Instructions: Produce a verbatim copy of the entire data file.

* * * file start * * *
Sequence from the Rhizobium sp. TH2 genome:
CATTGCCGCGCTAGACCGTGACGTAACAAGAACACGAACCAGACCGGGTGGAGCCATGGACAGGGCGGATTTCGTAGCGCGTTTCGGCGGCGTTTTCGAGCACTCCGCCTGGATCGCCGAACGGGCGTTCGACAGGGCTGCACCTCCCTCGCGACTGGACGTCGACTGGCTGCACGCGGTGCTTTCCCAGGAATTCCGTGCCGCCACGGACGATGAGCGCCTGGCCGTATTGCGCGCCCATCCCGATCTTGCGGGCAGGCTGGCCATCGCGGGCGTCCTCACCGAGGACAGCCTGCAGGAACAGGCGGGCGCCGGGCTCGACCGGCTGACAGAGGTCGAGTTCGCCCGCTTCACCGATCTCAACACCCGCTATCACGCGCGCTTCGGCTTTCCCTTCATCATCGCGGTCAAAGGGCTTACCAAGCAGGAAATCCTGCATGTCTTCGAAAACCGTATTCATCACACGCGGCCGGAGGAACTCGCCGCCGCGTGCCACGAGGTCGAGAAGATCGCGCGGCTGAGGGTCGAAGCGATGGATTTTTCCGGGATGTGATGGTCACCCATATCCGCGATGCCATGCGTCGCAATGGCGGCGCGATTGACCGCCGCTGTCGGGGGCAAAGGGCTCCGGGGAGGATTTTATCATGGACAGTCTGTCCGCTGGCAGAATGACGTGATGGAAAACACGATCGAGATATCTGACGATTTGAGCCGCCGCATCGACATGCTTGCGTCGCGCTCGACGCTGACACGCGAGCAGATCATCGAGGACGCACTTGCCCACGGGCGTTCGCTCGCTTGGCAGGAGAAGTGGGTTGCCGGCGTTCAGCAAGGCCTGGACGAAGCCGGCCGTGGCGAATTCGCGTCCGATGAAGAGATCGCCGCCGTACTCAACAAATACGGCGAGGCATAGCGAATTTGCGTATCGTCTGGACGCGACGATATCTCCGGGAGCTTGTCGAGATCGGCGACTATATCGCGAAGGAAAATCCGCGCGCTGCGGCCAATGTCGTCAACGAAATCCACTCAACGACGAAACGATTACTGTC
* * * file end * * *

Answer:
Sequence from the Rhizobium sp. TH2 genome:
CATTGCCGCGCTAGACCGTGACGTAACAAGAACACGAACCAGACCGGGTGGAGCCATGGACAGGGCGGATTTCGTAGCGCGTTTCGGCGGCGTTTTCGAGCACTCCGCCTGGATCGCCGAACGGGCGTTCGACAGGGCTGCACCTCCCTCGCGACTGGACGTCGACTGGCTGCACGCGGTGCTTTCCCAGGAATTCCGTGCCGCCACGGACGATGAGCGCCTGGCCGTATTGCGCGCCCATCCCGATCTTGCGGGCAGGCTGGCCATCGCGGGCGTCCTCACCGAGGACAGCCTGCAGGAACAGGCGGGCGCCGGGCTCGACCGGCTGACAGAGGTCGAGTTCGCCCGCTTCACCGATCTCAACACCCGCTATCACGCGCGCTTCGGCTTTCCCTTCATCATCGCGGTCAAAGGGCTTACCAAGCAGGAAATCCTGCATGTCTTCGAAAACCGTATTCATCACACGCGGCCGGAGGAACTCGCCGCCGCGTGCCACGAGGTCGAGAAGATCGCGCGGCTGAGGGTCGAAGCGATGGATTTTTCCGGGATGTGATGGTCACCCATATCCGCGATGCCATGCGTCGCAATGGCGGCGCGATTGACCGCCGCTGTCGGGGGCAAAGGGCTCCGGGGAGGATTTTATCATGGACAGTCTGTCCGCTGGCAGAATGACGTGATGGAAAACACGATCGAGATATCTGACGATTTGAGCCGCCGCATCGACATGCTTGCGTCGCGCTCGACGCTGACACGCGAGCAGATCATCGAGGACGCACTTGCCCACGGGCGTTCGCTCGCTTGGCAGGAGAAGTGGGTTGCCGGCGTTCAGCAAGGCCTGGACGAAGCCGGCCGTGGCGAATTCGCGTCCGATGAAGAGATCGCCGCCGTACTCAACAAATACGGCGAGGCATAGCGAATTTGCGTATCGTCTGGACGCGACGATATCTCCGGGAGCTTGTCGAGATCGGCGACTATATCGCGAAGGAAAATCCGCGCGCTGCGGCCAATGTCGTCAACGAAATCCACTCAACGACGAAACGATTACTGTC